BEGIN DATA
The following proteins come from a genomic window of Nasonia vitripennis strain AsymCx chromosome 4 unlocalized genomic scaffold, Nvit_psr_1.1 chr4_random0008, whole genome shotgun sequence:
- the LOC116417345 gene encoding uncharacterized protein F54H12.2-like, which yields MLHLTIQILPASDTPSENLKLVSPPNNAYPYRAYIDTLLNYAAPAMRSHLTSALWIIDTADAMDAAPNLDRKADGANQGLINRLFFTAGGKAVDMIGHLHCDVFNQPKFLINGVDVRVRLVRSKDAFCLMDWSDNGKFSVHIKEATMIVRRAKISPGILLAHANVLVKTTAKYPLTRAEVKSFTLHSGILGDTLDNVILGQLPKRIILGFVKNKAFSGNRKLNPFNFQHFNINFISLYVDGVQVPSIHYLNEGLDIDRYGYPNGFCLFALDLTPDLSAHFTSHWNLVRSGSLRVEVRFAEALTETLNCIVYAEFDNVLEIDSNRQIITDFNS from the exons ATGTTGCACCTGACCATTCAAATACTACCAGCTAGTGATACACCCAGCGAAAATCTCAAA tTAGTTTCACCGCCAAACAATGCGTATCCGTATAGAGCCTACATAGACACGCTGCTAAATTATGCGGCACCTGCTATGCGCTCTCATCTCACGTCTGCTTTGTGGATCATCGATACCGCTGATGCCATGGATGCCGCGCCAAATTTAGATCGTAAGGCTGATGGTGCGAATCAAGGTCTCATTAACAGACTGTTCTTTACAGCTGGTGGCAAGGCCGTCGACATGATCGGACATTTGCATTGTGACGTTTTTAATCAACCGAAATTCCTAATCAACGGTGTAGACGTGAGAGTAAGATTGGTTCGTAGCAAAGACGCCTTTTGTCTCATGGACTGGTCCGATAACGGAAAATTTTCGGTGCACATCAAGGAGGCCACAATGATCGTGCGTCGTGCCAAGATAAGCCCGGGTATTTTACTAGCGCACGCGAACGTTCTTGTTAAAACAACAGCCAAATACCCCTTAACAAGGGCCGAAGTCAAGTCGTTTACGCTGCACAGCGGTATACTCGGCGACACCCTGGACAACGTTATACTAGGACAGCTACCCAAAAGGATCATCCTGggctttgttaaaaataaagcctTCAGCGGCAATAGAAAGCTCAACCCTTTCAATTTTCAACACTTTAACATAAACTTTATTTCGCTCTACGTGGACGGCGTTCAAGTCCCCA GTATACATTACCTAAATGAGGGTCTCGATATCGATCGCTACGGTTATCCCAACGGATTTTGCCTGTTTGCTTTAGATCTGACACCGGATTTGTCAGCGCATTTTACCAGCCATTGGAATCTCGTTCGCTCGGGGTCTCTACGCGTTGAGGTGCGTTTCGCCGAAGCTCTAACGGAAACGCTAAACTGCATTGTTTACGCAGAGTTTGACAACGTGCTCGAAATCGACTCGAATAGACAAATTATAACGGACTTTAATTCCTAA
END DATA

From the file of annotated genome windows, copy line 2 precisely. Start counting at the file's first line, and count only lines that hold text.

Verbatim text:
- the LOC116417345 gene encoding uncharacterized protein F54H12.2-like, which yields MLHLTIQILPASDTPSENLKLVSPPNNAYPYRAYIDTLLNYAAPAMRSHLTSALWIIDTADAMDAAPNLDRKADGANQGLINRLFFTAGGKAVDMIGHLHCDVFNQPKFLINGVDVRVRLVRSKDAFCLMDWSDNGKFSVHIKEATMIVRRAKISPGILLAHANVLVKTTAKYPLTRAEVKSFTLHSGILGDTLDNVILGQLPKRIILGFVKNKAFSGNRKLNPFNFQHFNINFISLYVDGVQVPSIHYLNEGLDIDRYGYPNGFCLFALDLTPDLSAHFTSHWNLVRSGSLRVEVRFAEALTETLNCIVYAEFDNVLEIDSNRQIITDFNS from the exons ATGTTGCACCTGACCATTCAAATACTACCAGCTAGTGATACACCCAGCGAAAATCTCAAA tTAGTTTCACCGCCAAACAATGCGTATCCGTATAGAGCCTACATAGACACGCTGCTAAATTATGCGGCACCTGCTATGCGCTCTCATCTCACGTCTGCTTTGTGGATCATCGATACCGCTGATGCCATGGATGCCGCGCCAAATTTAGATCGTAAGGCTGATGGTGCGAATCAAGGTCTCATTAACAGACTGTTCTTTACAGCTGGTGGCAAGGCCGTCGACATGATCGGACATTTGCATTGTGACGTTTTTAATCAACCGAAATTCCTAATCAACGGTGTAGACGTGAGAGTAAGATTGGTTCGTAGCAAAGACGCCTTTTGTCTCATGGACTGGTCCGATAACGGAAAATTTTCGGTGCACATCAAGGAGGCCACAATGATCGTGCGTCGTGCCAAGATAAGCCCGGGTATTTTACTAGCGCACGCGAACGTTCTTGTTAAAACAACAGCCAAATACCCCTTAACAAGGGCCGAAGTCAAGTCGTTTACGCTGCACAGCGGTATACTCGGCGACACCCTGGACAACGTTATACTAGGACAGCTACCCAAAAGGATCATCCTGggctttgttaaaaataaagcctTCAGCGGCAATAGAAAGCTCAACCCTTTCAATTTTCAACACTTTAACATAAACTTTATTTCGCTCTACGTGGACGGCGTTCAAGTCCCCA GTATACATTACCTAAATGAGGGTCTCGATATCGATCGCTACGGTTATCCCAACGGATTTTGCCTGTTTGCTTTAGATCTGACACCGGATTTGTCAGCGCATTTTACCAGCCATTGGAATCTCGTTCGCTCGGGGTCTCTACGCGTTGAGGTGCGTTTCGCCGAAGCTCTAACGGAAACGCTAAACTGCATTGTTTACGCAGAGTTTGACAACGTGCTCGAAATCGACTCGAATAGACAAATTATAACGGACTTTAATTCCTAA